But the fight is not over yet, as the PM has already indicated. It may soon extend to benami property, and like the fabled Ali Baba, it may catch all the 40 thieves! Property prices are already down by 10-15% and all indications show that they may fall further, giving a big boost to affordable housing.
How can one make this entire effort more meaningful? Here is a list of ten suggestions: first, make sure that the cops carrying out this operation are honest. Those joining hands with crooks for hefty commissions, be it RBI officials, bankers, bureaucrats, businessmen, politicians, and even Jan-Dhan account-holders, be given exemplary punishment, say, a minimum of five years of imprisonment to establish fear of law. Second, whistle-blowers within the system should be rewarded handsomely, say, 1% of black money unearthed with a cap of maximum Rs 1 crore for the informant. This will encourage several honest people to become informants for the government. Third, income tax and bank officials need to follow up with all accounts showing abrupt increases in deposits. This will be time-consuming but rewarding. Fourth, fix an upper limit for cash transactions, say, Rs 20,000, beyond which all transactions have to be made through the banking system. Fifth, taxes on property, especially stamp duties, need rationalisation, to less than 3%. Sixth, agri-incomes, which have become another loophole to hide black money need to be brought under taxation with high exemption limits of say Rs 7.5 lakh per annum. Seventh, the biggest government subsidies touching Rs 200,000 crore, on food and fertilisers, have to be directly transferred to beneficiaries’ accounts to plug large leakages and activate several dormant Jan-Dhan accounts. Eighth, make political funding transparent. Ninth, keep up the campaign for digital transactions for at least a year, especially in rural areas. Tenth, and lastly, humility and consultation with domain experts is needed while undertaking such massively disruptive steps. Else, over-confidence risks being very destructive at times, which the nation can hardly afford.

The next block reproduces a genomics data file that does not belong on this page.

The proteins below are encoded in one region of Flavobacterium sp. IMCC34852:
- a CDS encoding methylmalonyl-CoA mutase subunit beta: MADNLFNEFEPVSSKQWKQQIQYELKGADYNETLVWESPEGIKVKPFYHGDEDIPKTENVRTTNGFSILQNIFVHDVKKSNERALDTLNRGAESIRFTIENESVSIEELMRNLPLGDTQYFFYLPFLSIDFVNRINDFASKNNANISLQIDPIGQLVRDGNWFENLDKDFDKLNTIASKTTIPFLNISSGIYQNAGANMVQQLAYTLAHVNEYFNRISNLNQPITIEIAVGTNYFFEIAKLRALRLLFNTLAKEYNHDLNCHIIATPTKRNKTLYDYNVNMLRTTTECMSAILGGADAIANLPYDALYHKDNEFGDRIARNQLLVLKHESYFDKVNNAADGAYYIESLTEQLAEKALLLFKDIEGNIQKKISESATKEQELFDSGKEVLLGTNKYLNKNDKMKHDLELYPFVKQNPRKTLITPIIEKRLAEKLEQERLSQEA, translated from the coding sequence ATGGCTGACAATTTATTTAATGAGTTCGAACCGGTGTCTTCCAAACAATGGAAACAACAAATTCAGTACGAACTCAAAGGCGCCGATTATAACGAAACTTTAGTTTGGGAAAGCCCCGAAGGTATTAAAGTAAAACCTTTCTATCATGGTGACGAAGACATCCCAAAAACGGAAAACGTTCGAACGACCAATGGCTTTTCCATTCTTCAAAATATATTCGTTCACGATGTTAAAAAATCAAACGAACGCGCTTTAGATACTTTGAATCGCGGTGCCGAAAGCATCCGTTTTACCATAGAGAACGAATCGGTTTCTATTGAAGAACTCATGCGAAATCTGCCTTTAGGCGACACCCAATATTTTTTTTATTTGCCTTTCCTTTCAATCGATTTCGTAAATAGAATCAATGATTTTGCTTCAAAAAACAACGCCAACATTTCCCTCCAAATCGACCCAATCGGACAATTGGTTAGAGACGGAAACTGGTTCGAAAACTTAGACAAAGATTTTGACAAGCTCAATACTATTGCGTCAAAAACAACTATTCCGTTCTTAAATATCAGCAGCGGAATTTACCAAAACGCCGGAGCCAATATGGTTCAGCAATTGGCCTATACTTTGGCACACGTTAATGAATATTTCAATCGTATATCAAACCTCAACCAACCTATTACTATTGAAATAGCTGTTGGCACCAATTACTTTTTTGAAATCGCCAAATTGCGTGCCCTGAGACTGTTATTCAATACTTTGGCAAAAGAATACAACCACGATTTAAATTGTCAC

From this perspective, it will be interesting to watch the coming budget. Some compensation to daily wage earners and farmers, who seem to have suffered most from demonetisation, would be welcome. But instead of extending doles, it may be worth putting that through higher investments, creating skills, extending insurance and pensions covers, etc, besides DBT for food and fertiliser subsidies. That will go a long way.
The author is Infosys chair professor for agriculture, Icrier